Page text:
This link has information about the whole science fair process, including variables.

http://www.sciencebuddies.com/mentoring/project_guide_index.shtml

Hope this helps!

Louise


well my hypothesis is : If I build the hovercraft correctly then It will be able to hover above the ground.


Okay, compare your hypothesis to the ones I suggested. You see that mine all have very testable things and yours doesn't. If I said, "If I bake a cake following a recipe, it will taste good", it isn't a science project, even if I say it is a hypothesis. This is why you cannot find any variables- there aren't any with your current hypothesis!

Look at one of the ideas I suggested:
I hypothesize that I need X horse power to lift y pounds.

Your motor/fan would be a controlled variable. The weight of the hovercraft would be the changing variable. The height the hovercraft hovered would be the respondng variable. So, you would change the weight of the hovercraft, and measure how high it hovers.

So, pick some part of the project design that you might like to change (see suggestions above) and try to develope a hypothesis.

Please read the science fair guide agaian that I linked to before. You want to specifically focus on the variables section and the hypothesis section:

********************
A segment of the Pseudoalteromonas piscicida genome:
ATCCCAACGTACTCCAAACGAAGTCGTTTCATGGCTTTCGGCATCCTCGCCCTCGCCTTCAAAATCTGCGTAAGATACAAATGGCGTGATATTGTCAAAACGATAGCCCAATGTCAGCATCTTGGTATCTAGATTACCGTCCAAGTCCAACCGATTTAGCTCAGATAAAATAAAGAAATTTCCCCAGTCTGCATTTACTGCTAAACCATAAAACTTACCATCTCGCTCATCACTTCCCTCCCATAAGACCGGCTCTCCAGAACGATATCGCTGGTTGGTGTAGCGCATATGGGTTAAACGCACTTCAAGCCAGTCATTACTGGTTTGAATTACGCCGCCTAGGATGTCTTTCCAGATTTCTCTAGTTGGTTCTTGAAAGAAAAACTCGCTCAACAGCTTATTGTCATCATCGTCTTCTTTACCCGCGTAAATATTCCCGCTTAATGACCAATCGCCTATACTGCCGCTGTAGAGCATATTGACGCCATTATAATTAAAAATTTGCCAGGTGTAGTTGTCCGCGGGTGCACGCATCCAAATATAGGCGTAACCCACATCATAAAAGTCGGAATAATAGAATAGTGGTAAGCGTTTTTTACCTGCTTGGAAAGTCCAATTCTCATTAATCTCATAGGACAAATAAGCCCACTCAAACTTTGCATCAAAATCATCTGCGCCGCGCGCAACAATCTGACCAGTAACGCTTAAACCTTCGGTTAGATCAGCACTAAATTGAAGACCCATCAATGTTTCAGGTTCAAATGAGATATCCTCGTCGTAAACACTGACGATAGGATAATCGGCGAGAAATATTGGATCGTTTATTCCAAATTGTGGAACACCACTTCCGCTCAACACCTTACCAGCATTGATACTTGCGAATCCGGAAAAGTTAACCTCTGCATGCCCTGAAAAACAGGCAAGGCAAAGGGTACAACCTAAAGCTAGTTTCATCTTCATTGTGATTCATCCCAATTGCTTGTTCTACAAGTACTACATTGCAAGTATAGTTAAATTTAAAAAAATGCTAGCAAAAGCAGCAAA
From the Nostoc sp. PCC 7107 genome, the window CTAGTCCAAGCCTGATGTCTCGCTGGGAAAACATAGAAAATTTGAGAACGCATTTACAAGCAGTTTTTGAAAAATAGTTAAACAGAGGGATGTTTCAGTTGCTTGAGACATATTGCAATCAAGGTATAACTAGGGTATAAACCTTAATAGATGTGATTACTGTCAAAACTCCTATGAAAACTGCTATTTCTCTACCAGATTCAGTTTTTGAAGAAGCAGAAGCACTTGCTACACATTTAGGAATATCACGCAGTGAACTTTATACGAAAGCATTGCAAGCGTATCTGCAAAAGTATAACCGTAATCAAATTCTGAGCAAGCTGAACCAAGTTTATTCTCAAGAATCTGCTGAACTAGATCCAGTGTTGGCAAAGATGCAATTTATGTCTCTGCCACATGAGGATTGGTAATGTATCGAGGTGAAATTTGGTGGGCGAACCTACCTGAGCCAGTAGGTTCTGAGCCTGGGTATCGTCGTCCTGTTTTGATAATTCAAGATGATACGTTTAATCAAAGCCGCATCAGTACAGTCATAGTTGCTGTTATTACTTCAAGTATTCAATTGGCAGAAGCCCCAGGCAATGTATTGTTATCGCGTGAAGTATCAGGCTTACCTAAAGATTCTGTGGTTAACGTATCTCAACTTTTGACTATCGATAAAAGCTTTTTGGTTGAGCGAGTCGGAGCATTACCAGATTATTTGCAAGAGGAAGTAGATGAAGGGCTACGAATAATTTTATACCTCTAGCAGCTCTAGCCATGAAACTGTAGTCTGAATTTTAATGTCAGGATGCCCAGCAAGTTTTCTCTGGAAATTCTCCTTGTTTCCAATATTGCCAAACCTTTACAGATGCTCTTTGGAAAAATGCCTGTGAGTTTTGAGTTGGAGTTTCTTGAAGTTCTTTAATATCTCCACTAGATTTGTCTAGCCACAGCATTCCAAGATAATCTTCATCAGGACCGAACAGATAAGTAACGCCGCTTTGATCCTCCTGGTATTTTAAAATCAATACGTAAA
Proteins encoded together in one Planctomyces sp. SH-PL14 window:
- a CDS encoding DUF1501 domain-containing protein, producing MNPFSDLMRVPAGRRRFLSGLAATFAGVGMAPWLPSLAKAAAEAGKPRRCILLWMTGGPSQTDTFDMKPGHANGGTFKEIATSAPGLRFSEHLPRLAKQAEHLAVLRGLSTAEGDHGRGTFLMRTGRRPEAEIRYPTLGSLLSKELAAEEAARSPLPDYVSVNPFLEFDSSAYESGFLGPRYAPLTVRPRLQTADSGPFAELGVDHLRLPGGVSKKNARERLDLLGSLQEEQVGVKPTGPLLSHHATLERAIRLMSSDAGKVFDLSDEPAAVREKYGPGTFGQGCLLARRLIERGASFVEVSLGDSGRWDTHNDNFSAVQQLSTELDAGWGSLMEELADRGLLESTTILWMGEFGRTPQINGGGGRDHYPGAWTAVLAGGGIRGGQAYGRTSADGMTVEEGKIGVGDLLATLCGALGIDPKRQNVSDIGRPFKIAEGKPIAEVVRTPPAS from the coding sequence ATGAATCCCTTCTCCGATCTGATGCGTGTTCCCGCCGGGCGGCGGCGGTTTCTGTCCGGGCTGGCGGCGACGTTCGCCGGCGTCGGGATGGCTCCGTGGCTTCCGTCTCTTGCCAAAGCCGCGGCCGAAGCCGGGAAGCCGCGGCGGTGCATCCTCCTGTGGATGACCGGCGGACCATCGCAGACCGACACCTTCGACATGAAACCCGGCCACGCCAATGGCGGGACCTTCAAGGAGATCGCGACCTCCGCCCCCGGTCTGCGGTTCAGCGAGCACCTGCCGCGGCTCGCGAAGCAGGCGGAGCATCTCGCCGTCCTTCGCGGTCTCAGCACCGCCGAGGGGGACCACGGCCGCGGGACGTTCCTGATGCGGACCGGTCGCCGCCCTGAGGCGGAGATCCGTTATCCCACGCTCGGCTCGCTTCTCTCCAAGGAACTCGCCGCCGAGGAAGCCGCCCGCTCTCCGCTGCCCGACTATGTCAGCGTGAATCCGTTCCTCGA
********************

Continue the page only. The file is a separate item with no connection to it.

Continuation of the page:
http://www.sciencebuddies.com/mentoring/project_hypothesis.shtml

Louise

measuring horse power

Posted: Tue Sep 04, 2007 4:26 pm
by jeremylj93
in your example for my hypothesis, you stated i need X horse pwer to lift Y pounds. so lnow my hypothesis is : If my leaf blower emits 20 horse power then my hovercraft will lift 200 ponds. so how would i measure the horse power? because the link you gave me said my hypothesis must be able to be measured on both the IF and the THEN part of the hypothesis. thank you :)

Re: measuring horse power

Posted: Tue Sep 04, 2007 5:15 pm
by Louise
jeremylj93 wrote:in your example for my hypothesis, you stated i need X horse pwer to lift Y pounds. so lnow my hypothesis is : If my leaf blower emits 20 horse power then my hovercraft will lift 200 ponds. so how would i measure the horse power? because the link you gave me said my hypothesis must be able to be measured on both the IF and the THEN part of the hypothesis. thank you :)